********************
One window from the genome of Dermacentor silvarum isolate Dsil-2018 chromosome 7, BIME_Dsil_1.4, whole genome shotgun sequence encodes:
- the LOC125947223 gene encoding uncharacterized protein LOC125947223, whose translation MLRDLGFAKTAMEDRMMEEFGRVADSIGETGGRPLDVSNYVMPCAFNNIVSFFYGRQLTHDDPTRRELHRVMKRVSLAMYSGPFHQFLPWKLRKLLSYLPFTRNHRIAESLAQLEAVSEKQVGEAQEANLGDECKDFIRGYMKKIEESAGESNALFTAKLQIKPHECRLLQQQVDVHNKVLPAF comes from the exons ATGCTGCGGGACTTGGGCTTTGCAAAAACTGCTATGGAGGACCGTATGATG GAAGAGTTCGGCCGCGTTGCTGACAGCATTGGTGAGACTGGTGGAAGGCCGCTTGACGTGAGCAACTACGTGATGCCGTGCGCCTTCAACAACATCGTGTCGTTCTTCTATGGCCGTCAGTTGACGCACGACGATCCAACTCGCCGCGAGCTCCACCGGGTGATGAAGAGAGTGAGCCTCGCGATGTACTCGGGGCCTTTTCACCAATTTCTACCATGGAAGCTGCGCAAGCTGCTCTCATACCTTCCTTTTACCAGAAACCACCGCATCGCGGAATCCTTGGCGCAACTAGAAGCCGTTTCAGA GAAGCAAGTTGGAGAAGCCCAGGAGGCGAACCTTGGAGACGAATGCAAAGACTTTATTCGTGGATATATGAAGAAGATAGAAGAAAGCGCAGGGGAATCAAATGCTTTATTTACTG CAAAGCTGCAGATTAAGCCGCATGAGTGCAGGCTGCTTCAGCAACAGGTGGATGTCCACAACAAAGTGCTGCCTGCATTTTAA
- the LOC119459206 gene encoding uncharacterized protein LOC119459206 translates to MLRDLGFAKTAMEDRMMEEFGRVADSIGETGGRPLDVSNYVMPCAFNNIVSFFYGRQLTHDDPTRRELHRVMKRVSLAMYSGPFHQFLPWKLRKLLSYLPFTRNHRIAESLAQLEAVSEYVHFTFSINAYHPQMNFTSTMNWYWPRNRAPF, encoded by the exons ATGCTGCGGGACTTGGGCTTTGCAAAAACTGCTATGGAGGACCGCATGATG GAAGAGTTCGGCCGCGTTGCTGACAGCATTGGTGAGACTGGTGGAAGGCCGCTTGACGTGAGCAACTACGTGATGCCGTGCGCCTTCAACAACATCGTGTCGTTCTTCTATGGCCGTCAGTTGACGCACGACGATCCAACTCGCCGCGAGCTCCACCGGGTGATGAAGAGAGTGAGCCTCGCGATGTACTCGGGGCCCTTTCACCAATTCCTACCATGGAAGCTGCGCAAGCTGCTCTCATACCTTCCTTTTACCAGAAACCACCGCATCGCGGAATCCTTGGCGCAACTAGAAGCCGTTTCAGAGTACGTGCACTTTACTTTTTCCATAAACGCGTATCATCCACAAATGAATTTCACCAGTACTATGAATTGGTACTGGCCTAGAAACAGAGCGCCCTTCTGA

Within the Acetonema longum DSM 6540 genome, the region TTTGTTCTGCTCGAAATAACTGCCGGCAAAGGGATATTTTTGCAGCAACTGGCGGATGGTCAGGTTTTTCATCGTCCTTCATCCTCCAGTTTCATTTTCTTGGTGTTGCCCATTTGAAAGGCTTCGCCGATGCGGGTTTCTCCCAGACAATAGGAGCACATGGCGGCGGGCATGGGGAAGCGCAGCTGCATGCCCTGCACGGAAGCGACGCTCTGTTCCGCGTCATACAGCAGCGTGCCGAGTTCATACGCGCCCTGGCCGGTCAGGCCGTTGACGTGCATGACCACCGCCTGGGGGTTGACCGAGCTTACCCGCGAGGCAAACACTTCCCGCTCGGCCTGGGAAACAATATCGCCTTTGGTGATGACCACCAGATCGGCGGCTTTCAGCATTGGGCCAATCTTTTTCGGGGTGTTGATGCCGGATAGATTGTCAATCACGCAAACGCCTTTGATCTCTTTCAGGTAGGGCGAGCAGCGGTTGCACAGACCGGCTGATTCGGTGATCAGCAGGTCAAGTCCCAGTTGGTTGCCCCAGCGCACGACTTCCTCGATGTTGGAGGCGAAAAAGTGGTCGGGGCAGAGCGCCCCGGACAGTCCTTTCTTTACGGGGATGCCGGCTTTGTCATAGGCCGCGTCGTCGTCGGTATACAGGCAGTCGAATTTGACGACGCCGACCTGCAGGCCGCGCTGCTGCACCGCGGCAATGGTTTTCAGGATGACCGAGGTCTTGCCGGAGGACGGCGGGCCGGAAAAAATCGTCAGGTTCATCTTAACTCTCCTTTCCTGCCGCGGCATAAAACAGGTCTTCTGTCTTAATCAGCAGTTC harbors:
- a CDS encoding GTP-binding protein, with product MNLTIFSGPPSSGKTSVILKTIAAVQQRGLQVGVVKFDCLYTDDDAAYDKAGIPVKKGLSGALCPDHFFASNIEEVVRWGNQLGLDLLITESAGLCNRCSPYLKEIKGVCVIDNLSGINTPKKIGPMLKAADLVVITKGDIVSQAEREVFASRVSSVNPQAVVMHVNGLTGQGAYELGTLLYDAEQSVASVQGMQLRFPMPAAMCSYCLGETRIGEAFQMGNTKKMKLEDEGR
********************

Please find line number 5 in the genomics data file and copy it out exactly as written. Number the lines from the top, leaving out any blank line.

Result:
- a CDS encoding GTP-binding protein, with product MNLTIFSGPPSSGKTSVILKTIAAVQQRGLQVGVVKFDCLYTDDDAAYDKAGIPVKKGLSGALCPDHFFASNIEEVVRWGNQLGLDLLITESAGLCNRCSPYLKEIKGVCVIDNLSGINTPKKIGPMLKAADLVVITKGDIVSQAEREVFASRVSSVNPQAVVMHVNGLTGQGAYELGTLLYDAEQSVASVQGMQLRFPMPAAMCSYCLGETRIGEAFQMGNTKKMKLEDEGR